A new Cartier exhibition celebrates the house’s most enduring icons

26 Jul 2021 | Updated on: 27 Sep 2022 |By Mhairi Mann

Stop by the Saatchi Gallery before 8 August for a new exhibition of Cartier’s most iconic creations, including the seminal Love bracelet and the Santos watch

The Tank watch. The Love bracelet. The Trinity ring. You don’t need to be a watch or jewellery aficionado to recognise these monikers as distinctly Cartier.

A new photographic exhibition at Saatchi Gallery celebrates seven of the Maison’s most recognisable icons, including the Santos, Ballon Bleu and Panthère de Cartier watches, as well as the Juste Un Clou bracelet – a nail that wraps elegantly around the wrist, designed by Aldo Cipullo in 1971 to capture the era’s rebellious spirit and unabashed glamour.

Andy Warhol photographed at his studio by Arnold Newman in February 1973. He is wearing a Tank wristwatch.

Cipullo also designed the seminal Love bracelet in 1969, now available in white, yellow or rose gold with or without diamonds. In 2016, it was the most Googled piece of jewellery in the world and remains a mainstay of modern bracelet stacks.

Coined Studio 7 and spread across four galleries, the exhibit begins with black and white photographs of pop culture icons including Andy Warhol, Tina Turner and Jean Cocteau wearing their favourite Cartier pieces. Of his Tank watch, Warhol famously said: “I don’t wear a Tank watch to tell the time. Actually I never even wind it. I wear a Tank because it is the watch to wear.”

Yves Montand and Simone Signoret on the beach at La Baule in 1959. The French actor is wearing a Tank wristwatch.
Ramla Ali, photographed by Mary McCartney for Cartier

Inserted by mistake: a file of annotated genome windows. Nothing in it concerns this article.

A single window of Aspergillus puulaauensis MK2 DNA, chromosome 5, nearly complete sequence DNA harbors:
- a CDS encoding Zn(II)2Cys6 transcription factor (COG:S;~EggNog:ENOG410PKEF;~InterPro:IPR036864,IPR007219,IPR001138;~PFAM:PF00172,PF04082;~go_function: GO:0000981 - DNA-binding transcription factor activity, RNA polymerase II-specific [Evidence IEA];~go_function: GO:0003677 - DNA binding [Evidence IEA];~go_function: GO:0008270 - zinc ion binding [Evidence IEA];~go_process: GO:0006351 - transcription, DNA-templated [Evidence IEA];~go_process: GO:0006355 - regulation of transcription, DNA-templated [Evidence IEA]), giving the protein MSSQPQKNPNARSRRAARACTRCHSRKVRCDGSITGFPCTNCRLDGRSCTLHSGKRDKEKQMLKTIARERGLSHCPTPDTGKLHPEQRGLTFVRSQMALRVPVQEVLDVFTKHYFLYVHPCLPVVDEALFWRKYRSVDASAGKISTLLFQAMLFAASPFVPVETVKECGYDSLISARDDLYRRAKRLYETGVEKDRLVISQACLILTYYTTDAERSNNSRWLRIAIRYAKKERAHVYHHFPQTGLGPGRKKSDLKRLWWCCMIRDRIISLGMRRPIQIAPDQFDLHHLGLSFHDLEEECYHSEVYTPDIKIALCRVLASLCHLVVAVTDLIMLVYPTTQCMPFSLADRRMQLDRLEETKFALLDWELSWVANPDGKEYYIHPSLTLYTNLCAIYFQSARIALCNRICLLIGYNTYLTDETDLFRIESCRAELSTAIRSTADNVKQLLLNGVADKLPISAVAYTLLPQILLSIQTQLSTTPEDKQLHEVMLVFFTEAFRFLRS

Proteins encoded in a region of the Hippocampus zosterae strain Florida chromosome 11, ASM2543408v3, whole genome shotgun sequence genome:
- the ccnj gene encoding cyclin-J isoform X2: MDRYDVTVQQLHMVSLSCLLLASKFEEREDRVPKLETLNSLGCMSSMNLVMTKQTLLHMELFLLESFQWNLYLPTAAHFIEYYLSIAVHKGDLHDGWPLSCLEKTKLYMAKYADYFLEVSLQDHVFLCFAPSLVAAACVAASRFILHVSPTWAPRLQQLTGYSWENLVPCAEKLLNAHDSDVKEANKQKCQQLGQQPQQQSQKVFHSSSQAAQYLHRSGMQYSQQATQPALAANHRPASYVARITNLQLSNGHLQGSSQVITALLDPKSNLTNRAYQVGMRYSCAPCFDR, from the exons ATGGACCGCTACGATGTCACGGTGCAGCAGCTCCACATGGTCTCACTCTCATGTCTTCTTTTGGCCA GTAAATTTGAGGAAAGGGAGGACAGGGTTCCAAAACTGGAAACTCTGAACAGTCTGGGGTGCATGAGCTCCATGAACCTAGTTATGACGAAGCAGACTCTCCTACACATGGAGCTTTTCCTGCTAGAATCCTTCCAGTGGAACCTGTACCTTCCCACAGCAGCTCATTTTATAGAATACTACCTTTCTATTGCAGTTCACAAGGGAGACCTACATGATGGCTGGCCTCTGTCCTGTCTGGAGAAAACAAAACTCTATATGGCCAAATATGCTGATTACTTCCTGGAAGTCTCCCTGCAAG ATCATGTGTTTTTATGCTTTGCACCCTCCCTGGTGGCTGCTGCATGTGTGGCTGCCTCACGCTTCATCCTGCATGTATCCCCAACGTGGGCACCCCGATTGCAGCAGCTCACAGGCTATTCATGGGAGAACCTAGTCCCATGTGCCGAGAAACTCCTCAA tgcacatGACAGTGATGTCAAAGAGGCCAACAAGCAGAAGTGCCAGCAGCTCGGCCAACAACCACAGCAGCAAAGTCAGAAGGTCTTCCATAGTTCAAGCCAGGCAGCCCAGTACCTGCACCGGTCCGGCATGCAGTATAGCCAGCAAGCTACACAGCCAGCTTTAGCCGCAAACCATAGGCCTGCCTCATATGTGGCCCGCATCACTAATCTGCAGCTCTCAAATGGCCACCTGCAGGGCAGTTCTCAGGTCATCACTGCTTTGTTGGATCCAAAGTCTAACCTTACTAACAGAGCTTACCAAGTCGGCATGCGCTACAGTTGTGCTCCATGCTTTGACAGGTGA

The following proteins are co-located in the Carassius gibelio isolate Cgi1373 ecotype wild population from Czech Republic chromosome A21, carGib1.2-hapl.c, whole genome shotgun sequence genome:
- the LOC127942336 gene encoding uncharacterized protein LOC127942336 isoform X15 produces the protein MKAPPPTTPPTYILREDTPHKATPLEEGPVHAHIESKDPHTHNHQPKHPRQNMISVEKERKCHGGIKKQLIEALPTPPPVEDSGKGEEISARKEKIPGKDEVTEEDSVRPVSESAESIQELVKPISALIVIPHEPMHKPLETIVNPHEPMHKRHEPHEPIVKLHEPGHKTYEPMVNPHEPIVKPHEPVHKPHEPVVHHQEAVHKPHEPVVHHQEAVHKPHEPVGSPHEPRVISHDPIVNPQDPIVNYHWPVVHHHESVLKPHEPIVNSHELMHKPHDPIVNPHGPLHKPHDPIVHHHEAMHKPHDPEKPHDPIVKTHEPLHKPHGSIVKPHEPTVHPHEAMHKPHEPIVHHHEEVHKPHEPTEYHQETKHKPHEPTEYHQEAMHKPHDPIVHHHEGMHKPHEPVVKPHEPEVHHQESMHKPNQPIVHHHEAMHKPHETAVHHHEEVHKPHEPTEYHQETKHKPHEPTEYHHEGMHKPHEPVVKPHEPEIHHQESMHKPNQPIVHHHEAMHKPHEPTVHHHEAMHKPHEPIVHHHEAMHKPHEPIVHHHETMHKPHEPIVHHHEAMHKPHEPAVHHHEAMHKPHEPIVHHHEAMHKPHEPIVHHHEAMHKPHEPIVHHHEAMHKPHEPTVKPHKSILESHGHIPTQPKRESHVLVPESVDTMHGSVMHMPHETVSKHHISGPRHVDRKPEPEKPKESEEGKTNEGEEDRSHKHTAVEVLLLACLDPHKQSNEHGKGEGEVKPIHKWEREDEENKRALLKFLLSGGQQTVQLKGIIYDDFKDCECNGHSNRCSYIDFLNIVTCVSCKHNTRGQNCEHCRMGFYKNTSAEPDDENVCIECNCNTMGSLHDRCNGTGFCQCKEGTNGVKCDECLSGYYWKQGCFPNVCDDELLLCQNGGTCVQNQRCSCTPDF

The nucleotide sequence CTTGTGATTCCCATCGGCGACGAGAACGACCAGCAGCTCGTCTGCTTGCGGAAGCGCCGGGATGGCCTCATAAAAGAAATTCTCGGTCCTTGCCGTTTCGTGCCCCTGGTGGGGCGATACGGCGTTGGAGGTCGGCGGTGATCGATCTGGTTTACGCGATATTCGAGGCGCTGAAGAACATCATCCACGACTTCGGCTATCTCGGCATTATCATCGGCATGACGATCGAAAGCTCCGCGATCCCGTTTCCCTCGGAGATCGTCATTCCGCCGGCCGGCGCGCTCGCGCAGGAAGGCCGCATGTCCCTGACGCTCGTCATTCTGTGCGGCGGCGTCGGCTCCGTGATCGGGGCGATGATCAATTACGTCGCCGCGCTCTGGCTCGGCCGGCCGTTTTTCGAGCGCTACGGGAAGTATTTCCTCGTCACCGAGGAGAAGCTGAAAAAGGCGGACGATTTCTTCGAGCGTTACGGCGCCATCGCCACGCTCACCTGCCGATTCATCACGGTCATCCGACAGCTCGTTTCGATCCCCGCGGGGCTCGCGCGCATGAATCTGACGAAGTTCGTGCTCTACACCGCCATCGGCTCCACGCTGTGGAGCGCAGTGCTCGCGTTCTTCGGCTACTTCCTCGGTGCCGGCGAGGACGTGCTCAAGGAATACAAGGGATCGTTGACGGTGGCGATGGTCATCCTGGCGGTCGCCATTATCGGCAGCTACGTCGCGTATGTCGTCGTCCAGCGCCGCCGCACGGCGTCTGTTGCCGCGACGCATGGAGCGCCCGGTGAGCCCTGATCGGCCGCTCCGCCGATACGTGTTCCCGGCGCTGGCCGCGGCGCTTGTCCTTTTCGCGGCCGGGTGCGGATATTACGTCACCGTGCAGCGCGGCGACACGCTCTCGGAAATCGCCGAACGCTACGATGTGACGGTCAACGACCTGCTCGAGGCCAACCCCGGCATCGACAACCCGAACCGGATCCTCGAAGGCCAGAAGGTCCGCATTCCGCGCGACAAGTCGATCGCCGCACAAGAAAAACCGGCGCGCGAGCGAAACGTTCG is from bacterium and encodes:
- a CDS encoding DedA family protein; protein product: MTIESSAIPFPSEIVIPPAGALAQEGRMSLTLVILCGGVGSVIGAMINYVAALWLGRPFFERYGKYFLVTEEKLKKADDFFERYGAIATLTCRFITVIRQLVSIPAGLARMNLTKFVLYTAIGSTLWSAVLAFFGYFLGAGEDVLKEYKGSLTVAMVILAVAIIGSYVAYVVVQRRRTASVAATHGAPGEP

Designed by Louis Cartier in 1917, the sleek art deco shape was inspired by the Renault tanks used on the Western Front during World War One. Warhol’s Tank of choice featured a gold cabochon crown on a black alligator strap.

The exhibition delves into the Cartier archives, showcasing early sketches and models, including a 1916 Santos wristwatch. The square-cased style was originally designed in 1904 for aviation pioneer Alberto Santos-Dumont, before later launching in 1978 as an instant bestseller. Most famously, it was worn by power dressing financier Gordon Gekko in the 1987 film Wall Street.

Jean Cocteau photographed by Luc Fournol in the early 1960s. He is wearing his Trinity rings.

These icons of yesteryear are shown alongside imagery of modern-day ambassadors, shot by British photographer Mary McCartney. These include actresses Emma Corrin and Venessa Kirby, boxer Ramla Ali and milliner Stephen Jones. Photos are projected on a floor-to-ceiling screen for a dramatically immersive experience.

The interactive exhibition also invites customers to have their portrait taken in a custom-built photographic studio, wearing their favourite Cartier pieces. These images are then shared in the final gallery space, accompanied by personal anecdotes – thus offering an intimate glimpse at Cartier’s audience in London.

Cartier has always been ahead of the curve in creating luxurious, modern pieces that can be worn every day. While designs have been subtly tinkered with over the years – the Juste Un Clou was redesigned in 2012, while the Panthère de Cartier was relaunched for women in 2017 – each one remains a lasting talisman, restyled by a new generation. This new exhibition is the perfect way to experience that first hand.

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Studio 7 is on display until 8 August 2021, Saatchi Gallery, Ground Floor, Duke of York’s Square HQ, King’s Road, London SW3 4RYMonday – Sunday, 10:00am – 6:00pm, last entry: 5:30pm. Pre-booking required, studio7bycartier.co.uk